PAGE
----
Monsieur Ibrahim (2003)

“Summer of Film #17 of 100”:
Paris in the ’60s. I wasn’t born yet in the ’60s and so I surely wasn’t in Paris then. Neither do I know anyone who was. And yet, I know exactly how it was. The Patricia Franchini “wore a yellow t-shirt”: as she sold the New York Herald Tribune. In a small apartment, another American, Paul was having his “last tango in Paris”: In another apartment “three teenagers thought their ideas of truth, beauty, sex, love and cinema could change the world”: and maybe they did. Further down the street a lady named “Irma La Douce”: has an ex-cop in love with her, but that seems to be going nowhere.

Probably on the same street, Rue Bleue, lives a boy named Moses, Momo to his friends. He doesn’t live alone, but he might as well, since his mother left when he was young and his father comes home late in the evening only to complain about the food Momo has cooked. But none of this seems to bother him much; probably because he is sixteen and the prostitutes who line up across the street and the pretty girl next door interest him more.

The only person who really seems to understand him is the Arab, Monsieur Ibrahim(Omar Sharif) who runs the local grocery store. Of course, he’s not really an Arab, as he explains to Momo, he’s actually a Sufi from Turkey- but Arab means the guy who’s grocery store is open nights and weekends, he explains. Sort of like my Arab cell phone.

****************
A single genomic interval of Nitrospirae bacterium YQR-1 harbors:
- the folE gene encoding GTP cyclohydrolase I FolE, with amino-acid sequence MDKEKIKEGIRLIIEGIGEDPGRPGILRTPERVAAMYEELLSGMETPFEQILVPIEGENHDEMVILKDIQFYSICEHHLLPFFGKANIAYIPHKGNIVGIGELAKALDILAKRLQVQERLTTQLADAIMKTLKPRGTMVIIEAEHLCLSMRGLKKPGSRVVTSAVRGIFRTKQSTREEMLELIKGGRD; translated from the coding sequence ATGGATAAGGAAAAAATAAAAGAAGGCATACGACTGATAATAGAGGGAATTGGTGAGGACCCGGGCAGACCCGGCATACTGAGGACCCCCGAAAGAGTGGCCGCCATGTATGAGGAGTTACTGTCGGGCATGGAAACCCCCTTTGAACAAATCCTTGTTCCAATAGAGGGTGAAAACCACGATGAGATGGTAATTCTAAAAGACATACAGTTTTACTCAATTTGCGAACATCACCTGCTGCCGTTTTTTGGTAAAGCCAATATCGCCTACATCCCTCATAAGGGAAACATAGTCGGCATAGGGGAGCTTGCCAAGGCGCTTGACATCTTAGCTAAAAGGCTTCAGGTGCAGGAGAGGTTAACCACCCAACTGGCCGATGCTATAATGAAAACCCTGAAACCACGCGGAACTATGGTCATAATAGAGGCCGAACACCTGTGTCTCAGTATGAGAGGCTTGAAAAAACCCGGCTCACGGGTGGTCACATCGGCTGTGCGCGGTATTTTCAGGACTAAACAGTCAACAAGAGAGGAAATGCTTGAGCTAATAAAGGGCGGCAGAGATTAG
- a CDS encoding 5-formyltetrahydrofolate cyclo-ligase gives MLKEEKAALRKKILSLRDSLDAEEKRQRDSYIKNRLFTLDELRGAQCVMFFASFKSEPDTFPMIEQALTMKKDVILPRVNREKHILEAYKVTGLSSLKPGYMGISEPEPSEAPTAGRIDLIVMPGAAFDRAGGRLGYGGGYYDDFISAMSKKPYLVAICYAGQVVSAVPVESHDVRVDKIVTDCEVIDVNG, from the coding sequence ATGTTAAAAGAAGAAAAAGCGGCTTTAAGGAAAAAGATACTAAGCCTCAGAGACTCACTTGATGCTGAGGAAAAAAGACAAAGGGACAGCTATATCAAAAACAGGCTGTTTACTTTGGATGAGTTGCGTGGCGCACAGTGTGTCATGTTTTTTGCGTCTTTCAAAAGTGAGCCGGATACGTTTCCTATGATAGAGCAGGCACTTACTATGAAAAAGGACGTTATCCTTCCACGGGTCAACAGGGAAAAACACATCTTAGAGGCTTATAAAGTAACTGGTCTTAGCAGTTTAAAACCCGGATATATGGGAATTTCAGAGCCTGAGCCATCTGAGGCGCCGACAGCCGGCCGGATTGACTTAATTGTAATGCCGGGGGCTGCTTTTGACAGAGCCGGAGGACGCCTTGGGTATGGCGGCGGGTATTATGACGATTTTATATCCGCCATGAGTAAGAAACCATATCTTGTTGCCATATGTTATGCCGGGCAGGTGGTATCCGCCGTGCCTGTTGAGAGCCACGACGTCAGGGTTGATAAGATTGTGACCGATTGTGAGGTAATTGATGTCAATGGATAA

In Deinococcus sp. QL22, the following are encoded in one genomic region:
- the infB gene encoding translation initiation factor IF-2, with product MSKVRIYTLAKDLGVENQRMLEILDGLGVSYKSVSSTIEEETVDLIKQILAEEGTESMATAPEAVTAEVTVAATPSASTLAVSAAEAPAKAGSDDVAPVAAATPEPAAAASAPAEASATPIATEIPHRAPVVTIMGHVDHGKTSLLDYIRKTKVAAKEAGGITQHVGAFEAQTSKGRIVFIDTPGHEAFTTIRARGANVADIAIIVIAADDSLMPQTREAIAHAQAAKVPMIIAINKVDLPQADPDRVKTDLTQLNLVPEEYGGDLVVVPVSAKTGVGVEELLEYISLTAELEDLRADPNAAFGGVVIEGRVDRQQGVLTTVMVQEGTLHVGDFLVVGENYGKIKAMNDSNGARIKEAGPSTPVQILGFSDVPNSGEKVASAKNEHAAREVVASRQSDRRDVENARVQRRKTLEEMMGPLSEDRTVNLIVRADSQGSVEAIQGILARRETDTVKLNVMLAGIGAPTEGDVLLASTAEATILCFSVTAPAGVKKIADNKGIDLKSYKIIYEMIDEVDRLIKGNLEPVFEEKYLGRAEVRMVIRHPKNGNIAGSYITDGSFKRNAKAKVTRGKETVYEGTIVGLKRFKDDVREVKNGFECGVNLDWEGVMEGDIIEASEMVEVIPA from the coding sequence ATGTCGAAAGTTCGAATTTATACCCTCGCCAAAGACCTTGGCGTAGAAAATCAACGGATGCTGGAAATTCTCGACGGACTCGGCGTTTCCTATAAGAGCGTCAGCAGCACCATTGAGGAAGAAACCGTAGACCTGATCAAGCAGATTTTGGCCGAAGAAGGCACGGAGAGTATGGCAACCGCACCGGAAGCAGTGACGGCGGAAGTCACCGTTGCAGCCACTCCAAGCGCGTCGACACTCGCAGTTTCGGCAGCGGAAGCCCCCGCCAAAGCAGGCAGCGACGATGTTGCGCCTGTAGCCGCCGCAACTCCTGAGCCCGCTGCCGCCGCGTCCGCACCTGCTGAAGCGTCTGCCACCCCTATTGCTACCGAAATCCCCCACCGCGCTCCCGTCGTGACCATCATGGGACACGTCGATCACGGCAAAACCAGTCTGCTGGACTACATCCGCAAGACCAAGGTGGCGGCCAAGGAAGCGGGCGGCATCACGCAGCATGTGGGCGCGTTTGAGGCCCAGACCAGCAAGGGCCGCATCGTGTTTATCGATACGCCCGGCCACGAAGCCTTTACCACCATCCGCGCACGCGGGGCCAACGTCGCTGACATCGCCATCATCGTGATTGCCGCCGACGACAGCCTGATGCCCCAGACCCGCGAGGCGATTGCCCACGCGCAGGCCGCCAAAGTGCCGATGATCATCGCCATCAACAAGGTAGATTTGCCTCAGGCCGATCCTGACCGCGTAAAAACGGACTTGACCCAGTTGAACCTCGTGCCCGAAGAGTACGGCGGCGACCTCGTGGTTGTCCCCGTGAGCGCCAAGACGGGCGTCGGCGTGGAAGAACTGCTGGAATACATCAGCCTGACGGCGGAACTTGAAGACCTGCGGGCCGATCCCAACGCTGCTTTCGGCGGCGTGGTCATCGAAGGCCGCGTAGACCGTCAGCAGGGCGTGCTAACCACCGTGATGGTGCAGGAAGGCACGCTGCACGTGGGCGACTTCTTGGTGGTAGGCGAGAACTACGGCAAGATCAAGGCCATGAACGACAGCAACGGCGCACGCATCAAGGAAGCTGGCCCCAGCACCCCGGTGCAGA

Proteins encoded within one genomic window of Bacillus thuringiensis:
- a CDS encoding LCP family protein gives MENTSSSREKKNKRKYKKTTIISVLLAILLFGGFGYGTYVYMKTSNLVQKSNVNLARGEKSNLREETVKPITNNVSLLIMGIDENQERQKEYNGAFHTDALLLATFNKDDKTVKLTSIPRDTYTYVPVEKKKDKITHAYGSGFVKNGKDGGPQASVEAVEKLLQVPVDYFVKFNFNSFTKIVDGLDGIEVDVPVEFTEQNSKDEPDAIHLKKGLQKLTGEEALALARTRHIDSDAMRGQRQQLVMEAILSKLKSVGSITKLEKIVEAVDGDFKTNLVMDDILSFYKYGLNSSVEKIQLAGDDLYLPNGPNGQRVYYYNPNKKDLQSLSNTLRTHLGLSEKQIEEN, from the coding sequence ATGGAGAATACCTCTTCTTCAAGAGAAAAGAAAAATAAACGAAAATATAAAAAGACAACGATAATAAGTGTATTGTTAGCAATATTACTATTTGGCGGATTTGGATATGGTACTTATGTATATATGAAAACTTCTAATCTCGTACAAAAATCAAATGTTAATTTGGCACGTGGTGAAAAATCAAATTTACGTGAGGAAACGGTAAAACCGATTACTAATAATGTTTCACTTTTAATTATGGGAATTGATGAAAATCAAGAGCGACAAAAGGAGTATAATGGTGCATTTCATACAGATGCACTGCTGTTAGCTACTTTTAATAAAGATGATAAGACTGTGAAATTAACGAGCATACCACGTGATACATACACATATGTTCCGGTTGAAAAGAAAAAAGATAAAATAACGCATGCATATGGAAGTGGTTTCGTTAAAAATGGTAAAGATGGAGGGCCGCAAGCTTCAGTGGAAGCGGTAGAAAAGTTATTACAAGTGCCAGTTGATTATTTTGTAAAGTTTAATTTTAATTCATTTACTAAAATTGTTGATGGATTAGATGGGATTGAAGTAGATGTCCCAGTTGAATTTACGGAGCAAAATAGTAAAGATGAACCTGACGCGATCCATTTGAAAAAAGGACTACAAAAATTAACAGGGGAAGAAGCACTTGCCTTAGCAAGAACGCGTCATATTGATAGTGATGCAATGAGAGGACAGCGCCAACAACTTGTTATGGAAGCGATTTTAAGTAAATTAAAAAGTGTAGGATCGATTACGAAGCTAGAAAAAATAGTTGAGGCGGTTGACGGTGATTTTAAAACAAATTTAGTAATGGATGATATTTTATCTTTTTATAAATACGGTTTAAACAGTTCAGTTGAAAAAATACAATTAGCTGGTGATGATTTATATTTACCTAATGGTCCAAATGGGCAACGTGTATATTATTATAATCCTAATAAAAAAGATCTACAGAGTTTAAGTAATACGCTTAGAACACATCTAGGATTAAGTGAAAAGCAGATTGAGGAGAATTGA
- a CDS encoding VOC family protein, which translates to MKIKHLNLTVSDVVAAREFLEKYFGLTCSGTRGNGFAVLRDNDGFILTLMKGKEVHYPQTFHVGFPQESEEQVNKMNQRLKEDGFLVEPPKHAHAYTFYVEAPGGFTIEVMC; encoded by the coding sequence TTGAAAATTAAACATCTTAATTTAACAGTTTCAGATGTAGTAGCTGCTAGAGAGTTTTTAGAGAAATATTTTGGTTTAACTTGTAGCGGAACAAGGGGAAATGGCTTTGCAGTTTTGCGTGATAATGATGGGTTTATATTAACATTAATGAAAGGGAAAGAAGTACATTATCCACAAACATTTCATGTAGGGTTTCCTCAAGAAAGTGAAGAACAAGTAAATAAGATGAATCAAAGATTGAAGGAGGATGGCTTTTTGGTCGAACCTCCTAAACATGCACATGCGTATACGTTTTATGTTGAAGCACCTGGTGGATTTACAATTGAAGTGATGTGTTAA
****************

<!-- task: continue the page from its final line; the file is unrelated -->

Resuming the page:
Ibrahim and Momo each fill a void in each other’s life. Ibrahim is an old man who runs the store by himself and from the way he talks with Momo you can sense he hasn’t had anyone to talk to in a long time; and he has accumulated a lot of advice waiting for eager ears. Momo on the other hand, craves a father/mother/any figure to steady himself and get on with life.

When Momo is truly abandoned, Ibrahim becomes his guardian and in a moment that for most children would be traumatizing is actually one of great relief and exhilaration. Momo has actually gained a family he never had; albeit an 80-year-old Arab widower family.

Monsieur Ibrahim is at once poignant and exhilarating; it treats the subject with tenderness without resorting to the obvious pitfall of childishness. Momo is a 16-year-old who has fended for himself most of his life; a lesser filmmaker would have given him an aggressive or petulant edge. The magic of writer/director François Dupeyron is in making Momo wide-eyed and trusting, while also obviously self-reliant.

In my film fantasy version of the ’60s Paris, maybe Momo ran into “Antoine Doinel”: ? I would imagine they would have a lot to talk about.


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